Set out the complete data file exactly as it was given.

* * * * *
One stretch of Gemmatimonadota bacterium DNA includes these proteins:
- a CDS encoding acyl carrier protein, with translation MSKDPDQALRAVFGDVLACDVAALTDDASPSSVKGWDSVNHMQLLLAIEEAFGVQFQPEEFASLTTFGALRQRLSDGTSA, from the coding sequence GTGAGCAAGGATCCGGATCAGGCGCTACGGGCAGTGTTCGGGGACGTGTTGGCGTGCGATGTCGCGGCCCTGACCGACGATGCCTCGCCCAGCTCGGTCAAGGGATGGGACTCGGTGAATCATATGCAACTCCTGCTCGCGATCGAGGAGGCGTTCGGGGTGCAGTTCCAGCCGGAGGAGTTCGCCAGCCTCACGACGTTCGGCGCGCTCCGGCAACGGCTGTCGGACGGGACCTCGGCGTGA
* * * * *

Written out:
One stretch of Gemmatimonadota bacterium DNA includes these proteins:
- a CDS encoding acyl carrier protein, with translation MSKDPDQALRAVFGDVLACDVAALTDDASPSSVKGWDSVNHMQLLLAIEEAFGVQFQPEEFASLTTFGALRQRLSDGTSA, from the coding sequence GTGAGCAAGGATCCGGATCAGGCGCTACGGGCAGTGTTCGGGGACGTGTTGGCGTGCGATGTCGCGGCCCTGACCGACGATGCCTCGCCCAGCTCGGTCAAGGGATGGGACTCGGTGAATCATATGCAACTCCTGCTCGCGATCGAGGAGGCGTTCGGGGTGCAGTTCCAGCCGGAGGAGTTCGCCAGCCTCACGACGTTCGGCGCGCTCCGGCAACGGCTGTCGGACGGGACCTCGGCGTGA